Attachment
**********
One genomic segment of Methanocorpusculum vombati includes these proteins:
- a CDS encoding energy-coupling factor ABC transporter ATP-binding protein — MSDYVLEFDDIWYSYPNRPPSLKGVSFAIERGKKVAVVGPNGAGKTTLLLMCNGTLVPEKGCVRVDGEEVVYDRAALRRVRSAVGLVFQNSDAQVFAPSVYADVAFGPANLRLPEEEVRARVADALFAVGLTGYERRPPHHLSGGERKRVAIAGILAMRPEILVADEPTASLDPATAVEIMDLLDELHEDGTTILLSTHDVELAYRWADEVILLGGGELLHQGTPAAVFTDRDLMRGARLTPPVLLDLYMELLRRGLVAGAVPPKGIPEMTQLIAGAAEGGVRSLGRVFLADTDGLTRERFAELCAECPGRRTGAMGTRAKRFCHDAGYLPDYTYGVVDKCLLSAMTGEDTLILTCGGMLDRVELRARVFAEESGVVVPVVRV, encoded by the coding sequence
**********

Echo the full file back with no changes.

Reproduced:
One genomic segment of Methanocorpusculum vombati includes these proteins:
- a CDS encoding energy-coupling factor ABC transporter ATP-binding protein — MSDYVLEFDDIWYSYPNRPPSLKGVSFAIERGKKVAVVGPNGAGKTTLLLMCNGTLVPEKGCVRVDGEEVVYDRAALRRVRSAVGLVFQNSDAQVFAPSVYADVAFGPANLRLPEEEVRARVADALFAVGLTGYERRPPHHLSGGERKRVAIAGILAMRPEILVADEPTASLDPATAVEIMDLLDELHEDGTTILLSTHDVELAYRWADEVILLGGGELLHQGTPAAVFTDRDLMRGARLTPPVLLDLYMELLRRGLVAGAVPPKGIPEMTQLIAGAAEGGVRSLGRVFLADTDGLTRERFAELCAECPGRRTGAMGTRAKRFCHDAGYLPDYTYGVVDKCLLSAMTGEDTLILTCGGMLDRVELRARVFAEESGVVVPVVRV, encoded by the coding sequence